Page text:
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WOOD v. CONNEAUT LAKE PARK (03/16/65)

decided: March 16, 1965.

WOOD
v.
CONNEAUT LAKE PARK, INC., APPELLANT



Appeal from judgment of Court of Common Pleas of Crawford County, Sept. T., 1958, No. 161, in case of George M. Wood, Jr. and Betty J. Wood, his wife, v. Conneaut Lake Park, Inc.

COUNSEL

Stuart A. Culbertson, with him Paul E. Allen, and Culbertson & Allen, for appellant.

Robert Y. Daniels, with him Michael Hahalyak and John Pepicelli, for appellees.

Bell, C. J., Musmanno, Jones, Cohen, Eagen, O'Brien and Roberts, JJ. Opinion by Mr. Chief Justice Bell. Mr. Justice Cohen concurred in the result. Mr. Justice Eagen dissents. Concurring Opinion by Mr. Justice Jones. Dissenting Opinion by Mr. Justice Musmanno. Mr. Justice O'Brien joins in this dissenting opinion.

Author: Bell

[ 417 Pa. Page 59]

Plaintiff was seriously injured while riding a roller coaster in an amusement park owned and operated by defendant. He brought an action of trespass against

[ 417 Pa. Page 60]

    defendant and a jury found a verdict in his favor in the amount of $75,000.

Defendant asks for judgment non obstante veredicto, which the Court below had denied. It is, of course, hornbook law that the evidence must be considered in the light most favorable to the verdict winner, and he must be given the benefit of every reasonable inference of fact arising therefrom, but he is not entitled to inferences which amount merely to a guess or conjecture: Bohner v. Eastern Express, Inc., 405 Pa. 463, 466, 469, 175 A.2d 864.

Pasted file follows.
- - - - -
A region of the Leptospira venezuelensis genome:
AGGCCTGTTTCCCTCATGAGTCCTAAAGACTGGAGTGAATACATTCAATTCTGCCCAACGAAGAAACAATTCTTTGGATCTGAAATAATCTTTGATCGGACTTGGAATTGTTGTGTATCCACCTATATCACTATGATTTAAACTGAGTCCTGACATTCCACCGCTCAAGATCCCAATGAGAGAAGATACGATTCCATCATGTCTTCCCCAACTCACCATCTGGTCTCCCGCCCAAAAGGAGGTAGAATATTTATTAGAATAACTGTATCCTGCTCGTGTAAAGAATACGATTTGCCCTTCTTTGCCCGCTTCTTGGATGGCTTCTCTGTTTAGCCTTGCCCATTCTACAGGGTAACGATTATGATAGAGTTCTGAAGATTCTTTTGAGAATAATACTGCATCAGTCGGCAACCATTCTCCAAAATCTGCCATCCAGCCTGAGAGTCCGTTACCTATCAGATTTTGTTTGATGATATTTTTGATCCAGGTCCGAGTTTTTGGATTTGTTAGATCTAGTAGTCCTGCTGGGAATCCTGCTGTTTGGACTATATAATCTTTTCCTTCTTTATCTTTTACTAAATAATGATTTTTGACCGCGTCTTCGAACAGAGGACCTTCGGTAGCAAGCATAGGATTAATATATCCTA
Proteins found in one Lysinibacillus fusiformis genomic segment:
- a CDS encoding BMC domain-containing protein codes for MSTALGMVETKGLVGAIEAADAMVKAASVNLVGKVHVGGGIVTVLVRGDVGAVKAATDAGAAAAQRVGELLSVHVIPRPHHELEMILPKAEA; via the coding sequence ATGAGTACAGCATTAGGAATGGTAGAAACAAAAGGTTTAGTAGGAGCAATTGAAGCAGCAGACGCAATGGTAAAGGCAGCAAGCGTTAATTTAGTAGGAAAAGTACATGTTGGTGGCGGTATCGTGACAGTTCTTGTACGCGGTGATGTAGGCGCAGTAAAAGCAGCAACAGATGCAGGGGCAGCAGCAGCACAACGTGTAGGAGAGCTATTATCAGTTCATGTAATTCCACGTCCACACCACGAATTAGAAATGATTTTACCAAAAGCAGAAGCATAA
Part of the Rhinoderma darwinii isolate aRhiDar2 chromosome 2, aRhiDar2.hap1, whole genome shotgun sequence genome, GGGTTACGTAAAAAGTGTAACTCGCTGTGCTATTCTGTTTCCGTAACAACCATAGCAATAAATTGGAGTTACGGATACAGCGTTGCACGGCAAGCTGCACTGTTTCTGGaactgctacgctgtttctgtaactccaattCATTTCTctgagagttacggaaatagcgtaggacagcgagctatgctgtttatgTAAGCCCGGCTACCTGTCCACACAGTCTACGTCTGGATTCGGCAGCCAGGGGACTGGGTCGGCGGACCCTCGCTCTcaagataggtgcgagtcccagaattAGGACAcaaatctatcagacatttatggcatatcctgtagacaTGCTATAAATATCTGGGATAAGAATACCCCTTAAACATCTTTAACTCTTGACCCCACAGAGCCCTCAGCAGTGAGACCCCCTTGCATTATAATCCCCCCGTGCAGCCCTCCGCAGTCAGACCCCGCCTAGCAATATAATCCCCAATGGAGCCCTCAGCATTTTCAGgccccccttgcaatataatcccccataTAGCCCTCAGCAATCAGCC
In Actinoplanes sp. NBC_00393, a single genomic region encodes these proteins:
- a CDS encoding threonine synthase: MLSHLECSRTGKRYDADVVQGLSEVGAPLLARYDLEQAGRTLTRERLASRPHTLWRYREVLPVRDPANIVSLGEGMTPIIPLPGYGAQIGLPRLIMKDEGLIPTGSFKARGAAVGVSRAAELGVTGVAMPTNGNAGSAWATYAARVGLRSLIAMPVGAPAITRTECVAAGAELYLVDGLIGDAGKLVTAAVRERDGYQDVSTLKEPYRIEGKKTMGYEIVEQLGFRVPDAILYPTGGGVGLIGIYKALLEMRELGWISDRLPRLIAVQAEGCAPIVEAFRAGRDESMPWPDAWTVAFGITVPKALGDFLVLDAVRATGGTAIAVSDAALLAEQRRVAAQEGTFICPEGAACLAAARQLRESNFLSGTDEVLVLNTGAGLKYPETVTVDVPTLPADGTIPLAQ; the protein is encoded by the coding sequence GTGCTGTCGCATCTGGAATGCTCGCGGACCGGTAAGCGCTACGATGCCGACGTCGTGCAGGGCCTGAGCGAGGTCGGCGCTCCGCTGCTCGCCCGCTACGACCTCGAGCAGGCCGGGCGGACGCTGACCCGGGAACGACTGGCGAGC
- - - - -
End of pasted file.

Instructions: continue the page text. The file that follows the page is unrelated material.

The evidence may be thus summarized:

On August 19, 1956, plaintiff got into a roller coaster car with his wife and two daughters and his cousin and her husband. The car was equipped with individual seat belts and a large handrail to enable a passenger to hold on if he desired. Plaintiff sat in the front seat with his wife and one daughter; the other daughter sat with his cousin and her husband in the rear seat in the same car.

Plaintiff thus described how and what happened: "[After the train] went down the first hill and up [and down] another hill . . . I was becoming concerned about my daughter and I looked over to see how she was standing the ride, and then when I went to straighten my head up, it just seemed to 'freeze' in that position and then just out of the clear blue sky, we were on this bend and I was thrown up again' the side of the car and my wife and child was slammed over again' me and . . . it was at that point that I felt my neck snap, and then this tremendous headache, just momentarily started, and the next thing I knew, we were getting off the car. . . ."

Plaintiff never saw or noticed this bend in the course,*fn* although his family did. When he got off

[ 417 Pa. Page 61]

    the roller coaster he sat for about 10 minutes and then walked over 200 yards to his wife's car and drove it back to meet her in the picnic area. She then drove him to the Veterans Club about 40 miles away and left him there. From the Veterans Club he went to the Eagles Club about ten-thirty, to look for his brother and to pick up his own car, intending to drive home. At the Eagles Club, he had difficulty in "navigating," experienced strange sensations in his feet and had great difficulty dancing. Two hours later he decided to go home, but when he went outside to the porch he collapsed. He spent the rest of the night on the porch, and about 7:30 a.m., a policeman saw him and took him to Franklin Hospital. He was examined there by Dr. Butters, who diagnosed his condition as polio and sent him to the Lakeside Hospital, a polio hospital at Erie, Pennsylvania. Several hours later he was taken by ambulance to the Hamot Hospital at Erie, where he remained for approximately two months. He was then taken by ambulance to the Veterans Hospital in Pittsburgh.